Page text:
Hoffmann (2018) portrayed results from a study on the social acceptance and popularity of students with special needs. Hoffman found that teachers rated students without special needs as more popular than students with special needs. Additionally, teachers distinguished between popularity and social acceptance. A discussion followed the presentation on how disability is portrayed in that community. The audience found a need to educate society on inclusion, disability, acceptance, and appreciation.
Project CREED: Globally Ready & Culturally Responsive Educators- Cathy Kea (2018)
Kea (2018) discussed the importance of Culturally Responsive Education in schools. Following the presentation, I asked for tips for pre-service teachers who want to implement culturally responsive pedagogy in schools but may not be in an environment where these practices are supported or encouraged. Kea responded that in interviews I should be armed with questions to learn if this school supports culturally responsive pedagogy. Additionally, I should have conversations such as, “If I’m hired, I plan to do x, y, and z”. There are many progressive schools which embrace inclusion and its up to me to seek out that environment.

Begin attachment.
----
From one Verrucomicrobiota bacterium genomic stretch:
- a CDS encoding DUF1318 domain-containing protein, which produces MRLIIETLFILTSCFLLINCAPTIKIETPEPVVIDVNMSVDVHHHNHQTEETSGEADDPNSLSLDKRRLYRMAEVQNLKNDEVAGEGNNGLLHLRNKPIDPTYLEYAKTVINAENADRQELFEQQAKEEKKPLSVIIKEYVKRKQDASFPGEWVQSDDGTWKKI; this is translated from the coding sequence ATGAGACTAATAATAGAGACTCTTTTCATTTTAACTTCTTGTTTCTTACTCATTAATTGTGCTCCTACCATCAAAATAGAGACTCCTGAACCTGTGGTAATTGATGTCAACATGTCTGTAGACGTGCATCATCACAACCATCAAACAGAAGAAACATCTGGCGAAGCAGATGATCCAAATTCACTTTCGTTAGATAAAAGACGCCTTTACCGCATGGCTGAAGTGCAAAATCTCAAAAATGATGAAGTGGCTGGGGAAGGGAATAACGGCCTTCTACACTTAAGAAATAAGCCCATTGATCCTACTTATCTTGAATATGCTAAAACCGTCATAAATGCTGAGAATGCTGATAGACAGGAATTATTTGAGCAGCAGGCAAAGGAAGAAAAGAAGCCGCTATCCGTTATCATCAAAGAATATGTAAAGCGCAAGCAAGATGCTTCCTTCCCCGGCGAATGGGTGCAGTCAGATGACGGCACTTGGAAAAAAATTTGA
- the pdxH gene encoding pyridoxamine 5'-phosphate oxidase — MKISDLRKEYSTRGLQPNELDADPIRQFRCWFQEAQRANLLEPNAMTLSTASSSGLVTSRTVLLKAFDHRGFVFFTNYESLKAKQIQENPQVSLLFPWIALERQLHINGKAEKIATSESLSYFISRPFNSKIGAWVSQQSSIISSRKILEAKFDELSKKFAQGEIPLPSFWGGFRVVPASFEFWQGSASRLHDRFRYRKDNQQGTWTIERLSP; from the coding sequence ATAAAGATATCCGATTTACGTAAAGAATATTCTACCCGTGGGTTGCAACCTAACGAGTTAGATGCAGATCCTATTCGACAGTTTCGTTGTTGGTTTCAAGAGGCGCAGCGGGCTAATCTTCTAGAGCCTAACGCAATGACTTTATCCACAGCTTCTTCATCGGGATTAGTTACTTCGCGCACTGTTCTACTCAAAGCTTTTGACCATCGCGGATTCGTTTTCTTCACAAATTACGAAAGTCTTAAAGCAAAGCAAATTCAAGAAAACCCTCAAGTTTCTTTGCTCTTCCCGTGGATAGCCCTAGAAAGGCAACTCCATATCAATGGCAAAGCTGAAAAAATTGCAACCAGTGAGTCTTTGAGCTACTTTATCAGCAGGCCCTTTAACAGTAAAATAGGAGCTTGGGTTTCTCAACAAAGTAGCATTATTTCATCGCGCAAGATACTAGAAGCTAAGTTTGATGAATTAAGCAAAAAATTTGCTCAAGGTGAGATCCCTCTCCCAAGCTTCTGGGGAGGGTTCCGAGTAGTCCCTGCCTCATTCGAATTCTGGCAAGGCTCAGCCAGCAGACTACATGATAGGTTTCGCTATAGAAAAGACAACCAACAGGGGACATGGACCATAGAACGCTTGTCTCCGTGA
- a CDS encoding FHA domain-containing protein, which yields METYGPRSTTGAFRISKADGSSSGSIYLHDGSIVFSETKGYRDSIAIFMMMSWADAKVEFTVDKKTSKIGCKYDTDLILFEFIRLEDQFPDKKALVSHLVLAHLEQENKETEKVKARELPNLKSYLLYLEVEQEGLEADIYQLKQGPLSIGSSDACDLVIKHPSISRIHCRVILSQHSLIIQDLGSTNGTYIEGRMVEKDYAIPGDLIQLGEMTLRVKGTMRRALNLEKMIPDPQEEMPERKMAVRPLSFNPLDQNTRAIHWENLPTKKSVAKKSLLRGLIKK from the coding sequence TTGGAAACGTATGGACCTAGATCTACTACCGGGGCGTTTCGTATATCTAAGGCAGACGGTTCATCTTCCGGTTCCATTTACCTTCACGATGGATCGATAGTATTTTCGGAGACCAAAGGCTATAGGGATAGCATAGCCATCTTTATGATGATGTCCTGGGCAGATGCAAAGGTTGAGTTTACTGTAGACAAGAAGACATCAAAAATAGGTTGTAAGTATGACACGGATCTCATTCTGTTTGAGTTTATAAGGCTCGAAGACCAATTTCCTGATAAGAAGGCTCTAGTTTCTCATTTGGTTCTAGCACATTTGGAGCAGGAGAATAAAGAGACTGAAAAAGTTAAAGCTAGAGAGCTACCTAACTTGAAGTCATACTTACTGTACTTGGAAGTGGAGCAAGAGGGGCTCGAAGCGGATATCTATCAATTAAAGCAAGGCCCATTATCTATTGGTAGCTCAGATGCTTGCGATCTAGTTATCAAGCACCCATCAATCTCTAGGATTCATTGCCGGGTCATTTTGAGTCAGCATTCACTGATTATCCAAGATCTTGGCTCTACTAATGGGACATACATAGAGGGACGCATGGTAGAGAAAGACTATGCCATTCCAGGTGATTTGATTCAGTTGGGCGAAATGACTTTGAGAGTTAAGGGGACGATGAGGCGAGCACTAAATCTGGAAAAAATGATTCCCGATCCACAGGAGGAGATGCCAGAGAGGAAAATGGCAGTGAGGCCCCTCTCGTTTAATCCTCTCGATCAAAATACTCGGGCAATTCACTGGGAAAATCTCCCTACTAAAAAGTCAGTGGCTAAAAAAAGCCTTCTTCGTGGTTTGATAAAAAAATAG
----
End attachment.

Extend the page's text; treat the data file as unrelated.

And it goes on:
We did a tour of Lebone college, a campus with approximately 700 students ranging from Grade R (kindergarten) to Grade 12. Lebone is funded by the King of the Bafokeng region who is the wealthiest king in South Africa. I noticed many elements of Universal Design Learning while touring the campus. From accessible buildings, to open floor plans, and flexible seating, the design of the school created an opportunity for inclusive education practices to flourish. The walls were covered in beautiful mosaics with phrases such as “I am proud where I’m going. I’m proud because I’m African”. The library had multiple reading nook areas. it was warm and inviting, definitely a place where students will foster their love for reading. I’m interested in learning about the demographics of their school. Specifically, what the students’ home languages are and whether they are included in the curriculum. I appreciated that the school provides every student with a backpack when they enroll in the school. Small acts such as these create an inclusive and equitable environment. Especially when the learner population draws from diverse backgrounds. Unfortunately, it was disheartening to see the drastic difference between Lebone College and Thaba Jabula school in Soweto. Thaba Jabula had little resources in comparison to Lebone. I would like to learn more about why certain schools are more heavily funded by the South African king because it seems unjust.